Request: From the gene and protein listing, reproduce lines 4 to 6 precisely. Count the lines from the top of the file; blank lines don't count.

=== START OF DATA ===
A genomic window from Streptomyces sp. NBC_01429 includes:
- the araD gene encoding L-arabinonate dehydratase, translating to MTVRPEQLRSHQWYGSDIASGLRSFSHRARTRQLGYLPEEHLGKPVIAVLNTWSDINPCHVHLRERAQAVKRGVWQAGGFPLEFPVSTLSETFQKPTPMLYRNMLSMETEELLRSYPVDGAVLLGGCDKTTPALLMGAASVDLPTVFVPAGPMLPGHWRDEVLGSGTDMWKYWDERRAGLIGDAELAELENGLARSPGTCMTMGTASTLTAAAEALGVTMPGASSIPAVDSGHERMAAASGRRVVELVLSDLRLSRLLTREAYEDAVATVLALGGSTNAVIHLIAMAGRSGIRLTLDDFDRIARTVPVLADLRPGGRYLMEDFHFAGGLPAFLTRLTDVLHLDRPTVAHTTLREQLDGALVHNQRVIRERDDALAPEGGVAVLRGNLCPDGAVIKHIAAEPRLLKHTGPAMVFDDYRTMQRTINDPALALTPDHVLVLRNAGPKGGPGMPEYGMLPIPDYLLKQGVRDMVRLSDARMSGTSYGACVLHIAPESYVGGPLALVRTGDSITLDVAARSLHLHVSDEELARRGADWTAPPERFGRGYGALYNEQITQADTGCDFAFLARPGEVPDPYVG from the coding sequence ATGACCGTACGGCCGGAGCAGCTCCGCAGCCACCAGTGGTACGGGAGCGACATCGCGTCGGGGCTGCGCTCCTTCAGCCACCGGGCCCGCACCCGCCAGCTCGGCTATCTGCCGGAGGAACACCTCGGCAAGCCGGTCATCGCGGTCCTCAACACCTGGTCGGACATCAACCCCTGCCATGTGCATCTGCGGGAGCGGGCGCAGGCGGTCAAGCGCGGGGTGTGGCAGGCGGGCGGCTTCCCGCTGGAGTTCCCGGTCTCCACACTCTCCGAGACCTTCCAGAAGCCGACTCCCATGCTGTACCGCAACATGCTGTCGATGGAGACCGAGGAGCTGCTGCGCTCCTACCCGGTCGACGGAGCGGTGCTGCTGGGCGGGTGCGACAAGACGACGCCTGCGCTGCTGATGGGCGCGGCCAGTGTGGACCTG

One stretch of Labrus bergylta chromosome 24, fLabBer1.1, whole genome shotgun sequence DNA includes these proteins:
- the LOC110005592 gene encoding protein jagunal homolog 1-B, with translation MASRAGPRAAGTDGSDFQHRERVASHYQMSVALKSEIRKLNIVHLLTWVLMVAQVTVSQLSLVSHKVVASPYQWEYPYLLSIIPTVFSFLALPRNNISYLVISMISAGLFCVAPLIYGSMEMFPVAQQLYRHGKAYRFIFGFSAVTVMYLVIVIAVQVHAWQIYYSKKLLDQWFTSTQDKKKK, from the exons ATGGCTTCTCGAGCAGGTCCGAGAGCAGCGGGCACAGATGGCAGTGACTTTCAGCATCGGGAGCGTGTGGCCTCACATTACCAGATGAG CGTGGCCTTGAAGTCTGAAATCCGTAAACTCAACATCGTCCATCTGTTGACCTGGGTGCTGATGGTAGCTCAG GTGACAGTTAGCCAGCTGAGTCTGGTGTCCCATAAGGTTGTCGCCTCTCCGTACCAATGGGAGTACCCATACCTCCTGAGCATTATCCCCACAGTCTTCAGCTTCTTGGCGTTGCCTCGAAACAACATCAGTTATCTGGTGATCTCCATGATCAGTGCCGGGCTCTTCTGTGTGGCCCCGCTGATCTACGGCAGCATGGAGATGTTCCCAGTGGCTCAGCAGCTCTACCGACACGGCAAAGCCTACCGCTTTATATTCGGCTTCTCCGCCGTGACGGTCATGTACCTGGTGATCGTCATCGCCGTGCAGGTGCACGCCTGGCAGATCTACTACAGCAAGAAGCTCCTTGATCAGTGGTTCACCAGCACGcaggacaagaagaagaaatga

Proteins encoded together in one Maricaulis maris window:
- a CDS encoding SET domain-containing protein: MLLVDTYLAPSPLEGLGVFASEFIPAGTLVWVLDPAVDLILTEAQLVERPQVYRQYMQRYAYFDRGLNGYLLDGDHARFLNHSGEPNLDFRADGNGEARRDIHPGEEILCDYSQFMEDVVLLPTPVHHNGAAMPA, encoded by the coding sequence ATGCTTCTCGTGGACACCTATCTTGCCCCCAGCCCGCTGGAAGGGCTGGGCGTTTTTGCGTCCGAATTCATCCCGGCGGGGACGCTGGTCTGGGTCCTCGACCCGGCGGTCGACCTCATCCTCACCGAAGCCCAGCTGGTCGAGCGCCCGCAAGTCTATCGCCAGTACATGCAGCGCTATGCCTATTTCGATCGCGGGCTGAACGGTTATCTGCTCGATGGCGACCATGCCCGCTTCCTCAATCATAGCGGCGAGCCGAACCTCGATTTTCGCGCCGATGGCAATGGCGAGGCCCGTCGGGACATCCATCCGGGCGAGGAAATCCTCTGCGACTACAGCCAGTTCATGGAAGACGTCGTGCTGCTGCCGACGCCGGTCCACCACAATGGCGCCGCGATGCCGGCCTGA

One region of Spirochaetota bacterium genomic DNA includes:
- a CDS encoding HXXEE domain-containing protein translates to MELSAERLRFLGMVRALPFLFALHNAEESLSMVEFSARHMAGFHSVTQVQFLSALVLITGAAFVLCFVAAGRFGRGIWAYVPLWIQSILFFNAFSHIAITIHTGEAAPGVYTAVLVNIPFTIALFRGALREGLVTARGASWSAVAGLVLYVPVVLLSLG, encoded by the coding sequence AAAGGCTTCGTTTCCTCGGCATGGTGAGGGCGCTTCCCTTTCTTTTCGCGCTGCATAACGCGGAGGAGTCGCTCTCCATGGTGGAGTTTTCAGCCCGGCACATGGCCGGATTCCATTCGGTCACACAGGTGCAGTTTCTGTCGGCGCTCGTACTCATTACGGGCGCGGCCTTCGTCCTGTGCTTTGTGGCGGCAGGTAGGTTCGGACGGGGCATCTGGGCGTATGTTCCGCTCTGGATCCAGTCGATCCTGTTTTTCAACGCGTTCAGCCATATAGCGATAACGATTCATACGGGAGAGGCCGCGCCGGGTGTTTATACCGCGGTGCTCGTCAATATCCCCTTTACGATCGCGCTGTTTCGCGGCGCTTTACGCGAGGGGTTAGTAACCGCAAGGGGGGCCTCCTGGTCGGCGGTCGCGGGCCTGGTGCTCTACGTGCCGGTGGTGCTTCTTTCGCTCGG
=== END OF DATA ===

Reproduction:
- the LOC110005592 gene encoding protein jagunal homolog 1-B, with translation MASRAGPRAAGTDGSDFQHRERVASHYQMSVALKSEIRKLNIVHLLTWVLMVAQVTVSQLSLVSHKVVASPYQWEYPYLLSIIPTVFSFLALPRNNISYLVISMISAGLFCVAPLIYGSMEMFPVAQQLYRHGKAYRFIFGFSAVTVMYLVIVIAVQVHAWQIYYSKKLLDQWFTSTQDKKKK, from the exons ATGGCTTCTCGAGCAGGTCCGAGAGCAGCGGGCACAGATGGCAGTGACTTTCAGCATCGGGAGCGTGTGGCCTCACATTACCAGATGAG CGTGGCCTTGAAGTCTGAAATCCGTAAACTCAACATCGTCCATCTGTTGACCTGGGTGCTGATGGTAGCTCAG GTGACAGTTAGCCAGCTGAGTCTGGTGTCCCATAAGGTTGTCGCCTCTCCGTACCAATGGGAGTACCCATACCTCCTGAGCATTATCCCCACAGTCTTCAGCTTCTTGGCGTTGCCTCGAAACAACATCAGTTATCTGGTGATCTCCATGATCAGTGCCGGGCTCTTCTGTGTGGCCCCGCTGATCTACGGCAGCATGGAGATGTTCCCAGTGGCTCAGCAGCTCTACCGACACGGCAAAGCCTACCGCTTTATATTCGGCTTCTCCGCCGTGACGGTCATGTACCTGGTGATCGTCATCGCCGTGCAGGTGCACGCCTGGCAGATCTACTACAGCAAGAAGCTCCTTGATCAGTGGTTCACCAGCACGcaggacaagaagaagaaatga

Proteins encoded together in one Maricaulis maris window:
- a CDS encoding SET domain-containing protein: MLLVDTYLAPSPLEGLGVFASEFIPAGTLVWVLDPAVDLILTEAQLVERPQVYRQYMQRYAYFDRGLNGYLLDGDHARFLNHSGEPNLDFRADGNGEARRDIHPGEEILCDYSQFMEDVVLLPTPVHHNGAAMPA, encoded by the coding sequence ATGCTTCTCGTGGACACCTATCTTGCCCCCAGCCCGCTGGAAGGGCTGGGCGTTTTTGCGTCCGAATTCATCCCGGCGGGGACGCTGGTCTGGGTCCTCGACCCGGCGGTCGACCTCATCCTCACCGAAGCCCAGCTGGTCGAGCGCCCGCAAGTCTATCGCCAGTACATGCAGCGCTATGCCTATTTCGATCGCGGGCTGAACGGTTATCTGCTCGATGGCGACCATGCCCGCTTCCTCAATCATAGCGGCGAGCCGAACCTCGATTTTCGCGCCGATGGCAATGGCGAGGCCCGTCGGGACATCCATCCGGGCGAGGAAATCCTCTGCGACTACAGCCAGTTCATGGAAGACGTCGTGCTGCTGCCGACGCCGGTCCACCACAATGGCGCCGCGATGCCGGCCTGA